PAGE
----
Why showing up is everything
Have you noticed? That opportunities seem to chase some. But for several others...they spend their time chasing opportunities.
When or how does this happen? Is it possible to move from one phase to the other? From pursuing to being pursued.
And then when you see people that opportunities seem to chase...you see that they are not alien-like. They are, you know, like you and me.
But they seem to be doing one thing consistently. They show up.
I guess it was Woody Allen who said this - I don't know why he said it but he did - Eighty percent of life is showing up. And that's so true.
It doesn't matter whether they are prepared or not. Look their best or not. Feel enthusiastic or not. Have time or not. They show up.
Show up where? You ask.
It could be anywhere. At work, they show up for that odd-ball brainstorming meeting that they understand nothing about.
They show up at professional gatherings and stumble their way through shaking hands and introducing themselves to others.
They show up for that training class. That volunteer gathering. That celebration. That conference call. That coffee with you.
You know the ones I'm talking about. Where we all have a choice of not showing up.
While the rest go home to watch Netflix. They keep showing up, making it a habit until it almost becomes second nature.
Somehow, they seem to be the ones that opportunities buzz around.
It's not because they are the most charming. They could be. But it's not because of that. It's largely because they exist and make themselves useful to someone else.
Somehow they seem to have the time for you, you, and you, while the rest of the world is busy spinning itself around.
The story of a teacher who showed up all the time...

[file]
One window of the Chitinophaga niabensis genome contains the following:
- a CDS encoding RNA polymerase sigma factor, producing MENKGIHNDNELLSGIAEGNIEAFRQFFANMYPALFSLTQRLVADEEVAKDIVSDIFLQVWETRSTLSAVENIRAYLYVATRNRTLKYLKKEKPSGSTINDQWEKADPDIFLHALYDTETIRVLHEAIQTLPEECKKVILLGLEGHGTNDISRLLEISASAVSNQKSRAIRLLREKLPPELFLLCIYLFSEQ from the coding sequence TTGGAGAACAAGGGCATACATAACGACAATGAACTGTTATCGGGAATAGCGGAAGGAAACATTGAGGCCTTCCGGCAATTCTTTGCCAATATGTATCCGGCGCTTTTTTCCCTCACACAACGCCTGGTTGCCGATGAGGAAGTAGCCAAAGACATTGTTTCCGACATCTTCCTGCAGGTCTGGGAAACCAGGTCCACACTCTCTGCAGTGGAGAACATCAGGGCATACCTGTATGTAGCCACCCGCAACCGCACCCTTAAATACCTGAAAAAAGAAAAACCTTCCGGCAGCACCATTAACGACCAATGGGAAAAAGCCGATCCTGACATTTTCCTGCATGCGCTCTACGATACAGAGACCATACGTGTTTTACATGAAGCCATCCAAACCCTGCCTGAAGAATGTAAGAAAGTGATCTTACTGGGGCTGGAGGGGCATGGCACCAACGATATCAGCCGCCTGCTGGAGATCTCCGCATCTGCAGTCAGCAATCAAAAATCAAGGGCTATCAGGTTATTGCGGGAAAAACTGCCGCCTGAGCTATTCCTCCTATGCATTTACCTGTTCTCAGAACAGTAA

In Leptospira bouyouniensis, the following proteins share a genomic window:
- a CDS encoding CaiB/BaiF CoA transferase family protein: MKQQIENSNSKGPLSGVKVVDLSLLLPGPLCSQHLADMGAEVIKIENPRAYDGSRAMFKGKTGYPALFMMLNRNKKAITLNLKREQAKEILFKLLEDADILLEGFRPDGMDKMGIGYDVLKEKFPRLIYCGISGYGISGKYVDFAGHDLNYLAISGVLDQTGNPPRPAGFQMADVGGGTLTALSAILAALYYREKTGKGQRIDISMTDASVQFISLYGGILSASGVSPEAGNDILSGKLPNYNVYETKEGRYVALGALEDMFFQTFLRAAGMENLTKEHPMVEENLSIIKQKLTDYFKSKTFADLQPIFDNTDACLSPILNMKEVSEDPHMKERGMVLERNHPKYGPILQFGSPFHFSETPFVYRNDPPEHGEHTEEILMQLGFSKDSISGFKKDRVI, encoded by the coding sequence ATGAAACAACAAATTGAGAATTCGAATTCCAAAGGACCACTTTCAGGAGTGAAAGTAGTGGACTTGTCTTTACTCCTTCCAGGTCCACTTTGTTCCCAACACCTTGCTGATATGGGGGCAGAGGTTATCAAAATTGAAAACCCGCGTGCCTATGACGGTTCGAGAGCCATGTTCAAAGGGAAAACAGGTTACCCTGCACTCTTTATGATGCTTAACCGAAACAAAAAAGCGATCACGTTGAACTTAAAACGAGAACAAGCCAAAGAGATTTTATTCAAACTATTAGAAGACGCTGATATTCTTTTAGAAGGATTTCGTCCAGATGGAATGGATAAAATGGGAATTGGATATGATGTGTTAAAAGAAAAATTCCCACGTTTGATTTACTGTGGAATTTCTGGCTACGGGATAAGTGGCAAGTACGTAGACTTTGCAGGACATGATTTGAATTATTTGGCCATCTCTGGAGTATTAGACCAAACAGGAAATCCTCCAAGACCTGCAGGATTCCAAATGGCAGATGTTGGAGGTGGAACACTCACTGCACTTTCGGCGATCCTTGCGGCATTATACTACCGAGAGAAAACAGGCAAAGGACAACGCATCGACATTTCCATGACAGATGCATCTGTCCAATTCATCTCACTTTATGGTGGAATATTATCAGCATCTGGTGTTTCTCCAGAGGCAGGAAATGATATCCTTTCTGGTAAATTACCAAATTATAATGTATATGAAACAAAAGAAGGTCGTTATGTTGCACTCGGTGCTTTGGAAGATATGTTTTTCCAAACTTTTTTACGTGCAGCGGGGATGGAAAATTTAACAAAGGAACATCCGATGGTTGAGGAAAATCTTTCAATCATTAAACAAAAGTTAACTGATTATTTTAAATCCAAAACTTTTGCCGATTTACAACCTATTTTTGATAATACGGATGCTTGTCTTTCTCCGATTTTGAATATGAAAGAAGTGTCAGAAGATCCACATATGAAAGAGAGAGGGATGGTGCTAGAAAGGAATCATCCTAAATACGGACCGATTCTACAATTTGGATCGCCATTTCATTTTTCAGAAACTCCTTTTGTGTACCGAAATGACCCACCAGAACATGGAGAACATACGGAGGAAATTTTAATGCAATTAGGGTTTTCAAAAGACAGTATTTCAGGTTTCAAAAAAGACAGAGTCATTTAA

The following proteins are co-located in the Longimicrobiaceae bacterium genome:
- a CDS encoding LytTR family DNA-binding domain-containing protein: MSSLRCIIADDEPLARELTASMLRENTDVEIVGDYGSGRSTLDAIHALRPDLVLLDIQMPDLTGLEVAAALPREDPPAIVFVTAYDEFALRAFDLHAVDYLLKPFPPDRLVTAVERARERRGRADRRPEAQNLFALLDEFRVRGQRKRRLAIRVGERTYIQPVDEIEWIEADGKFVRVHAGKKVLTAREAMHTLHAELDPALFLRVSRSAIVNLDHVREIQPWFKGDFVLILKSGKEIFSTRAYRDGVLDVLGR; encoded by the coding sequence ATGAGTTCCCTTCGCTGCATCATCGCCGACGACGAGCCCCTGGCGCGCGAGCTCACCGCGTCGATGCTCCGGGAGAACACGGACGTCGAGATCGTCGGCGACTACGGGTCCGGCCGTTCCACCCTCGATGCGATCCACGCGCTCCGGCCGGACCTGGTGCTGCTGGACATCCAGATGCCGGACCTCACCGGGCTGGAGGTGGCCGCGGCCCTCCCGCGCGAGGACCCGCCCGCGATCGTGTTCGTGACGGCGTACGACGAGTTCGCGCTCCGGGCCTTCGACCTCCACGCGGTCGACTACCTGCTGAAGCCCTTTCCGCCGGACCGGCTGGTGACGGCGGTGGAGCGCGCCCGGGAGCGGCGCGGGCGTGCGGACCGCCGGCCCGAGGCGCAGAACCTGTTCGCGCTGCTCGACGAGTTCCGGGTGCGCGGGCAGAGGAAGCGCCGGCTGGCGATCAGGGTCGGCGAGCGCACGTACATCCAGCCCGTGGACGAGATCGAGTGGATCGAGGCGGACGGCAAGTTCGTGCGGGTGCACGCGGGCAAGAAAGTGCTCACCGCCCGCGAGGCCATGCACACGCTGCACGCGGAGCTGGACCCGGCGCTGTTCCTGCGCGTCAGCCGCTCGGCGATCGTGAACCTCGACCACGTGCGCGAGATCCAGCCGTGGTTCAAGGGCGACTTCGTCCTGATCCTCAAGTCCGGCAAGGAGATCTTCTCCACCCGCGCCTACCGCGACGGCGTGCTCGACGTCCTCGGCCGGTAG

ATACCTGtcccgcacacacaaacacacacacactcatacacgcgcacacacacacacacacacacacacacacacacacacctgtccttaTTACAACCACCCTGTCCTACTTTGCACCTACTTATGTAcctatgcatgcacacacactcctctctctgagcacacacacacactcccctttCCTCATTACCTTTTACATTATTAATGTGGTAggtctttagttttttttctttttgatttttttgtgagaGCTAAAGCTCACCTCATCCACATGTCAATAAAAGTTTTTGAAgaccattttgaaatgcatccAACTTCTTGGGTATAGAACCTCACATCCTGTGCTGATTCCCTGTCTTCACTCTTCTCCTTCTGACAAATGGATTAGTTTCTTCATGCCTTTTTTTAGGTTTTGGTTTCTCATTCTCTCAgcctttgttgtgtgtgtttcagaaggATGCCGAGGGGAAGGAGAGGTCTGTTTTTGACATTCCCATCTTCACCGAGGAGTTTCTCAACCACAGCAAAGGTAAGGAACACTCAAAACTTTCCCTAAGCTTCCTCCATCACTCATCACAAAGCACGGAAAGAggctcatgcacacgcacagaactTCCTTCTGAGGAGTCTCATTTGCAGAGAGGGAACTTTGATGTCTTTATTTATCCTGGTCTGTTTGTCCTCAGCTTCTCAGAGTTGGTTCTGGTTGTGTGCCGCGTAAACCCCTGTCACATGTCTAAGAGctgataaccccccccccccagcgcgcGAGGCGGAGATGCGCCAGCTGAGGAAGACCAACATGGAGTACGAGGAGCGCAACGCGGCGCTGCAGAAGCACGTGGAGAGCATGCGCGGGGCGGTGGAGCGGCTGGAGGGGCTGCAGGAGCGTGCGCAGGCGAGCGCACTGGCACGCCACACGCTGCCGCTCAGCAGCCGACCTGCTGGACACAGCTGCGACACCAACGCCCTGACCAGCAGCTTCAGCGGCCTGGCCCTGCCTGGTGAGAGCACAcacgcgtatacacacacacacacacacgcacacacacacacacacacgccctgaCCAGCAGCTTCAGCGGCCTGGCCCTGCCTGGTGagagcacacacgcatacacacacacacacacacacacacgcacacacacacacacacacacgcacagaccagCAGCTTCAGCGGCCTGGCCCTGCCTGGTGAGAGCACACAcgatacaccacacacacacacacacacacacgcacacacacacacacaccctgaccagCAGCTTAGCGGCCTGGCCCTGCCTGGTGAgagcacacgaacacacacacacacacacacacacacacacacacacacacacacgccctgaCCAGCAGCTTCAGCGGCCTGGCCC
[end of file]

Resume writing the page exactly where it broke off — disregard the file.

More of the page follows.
There was a star Michigan Ross professor I knew who showed up consistently. It came so easily to him.
Forget about others, let me first tell you how he made time for me.
When I was a student, he showed up to meet potential club members of Emerging Markets Club (a student club I was working for). My master plan was to have him show up in our club meeting and increase club membership. It worked. We were 20 before the talk. And I think 60+ after.
Then he'd show up to help us rally students to work on case studies. We ended up writing them along with him. And as a big surprise graduation gift, our cases ended up in a bookthat became a management best seller.
Then he'd show up for random dinners (he always paid for me). Teaching me on the side that business is really about social transformation. And how entrepreneurship is the noblest path of all. And why aspirations must always be greater then resources.
When I wanted to drop out of MBA school, he'd show up to encourage me - to say, fantastic - you should just do that random thing.
Then he'd show up...late night after dinner...to tear apart my business plan. And seed ideas that are relevant a decade later.
I sometimes would wonder how he had the time for me. A struggling student turned struggling entrepreneur. He would gift me hours and hours over the years. That would permanently shape my thinking.
He'd show up at the UN, at the World Bank, at various government offices across the world. One time, he told me he was meeting Richard Branson the next day. And then he'd show up in class - for students at Ross Michigan.
Years later, I met many, many others who felt exactly the same way as I did. He didn't show up just for me. He showed up for many others who needed him.
You must be wondering who this teacher was.
His name was C.K. Prahalad. And back then, I saw him steadily rise up the Thinker's 50 list to #1. Publish management bestsellers. Write HBR articles that changed the world. Consult with governments and Fortune 500 companies as though they were the same thing. Speak at conferences big and small. Chat up street retailers and board members within the same hour.
Yes, he clearly had that trait. And opportunities, people, and glory followed him wherever he went.
He showed up.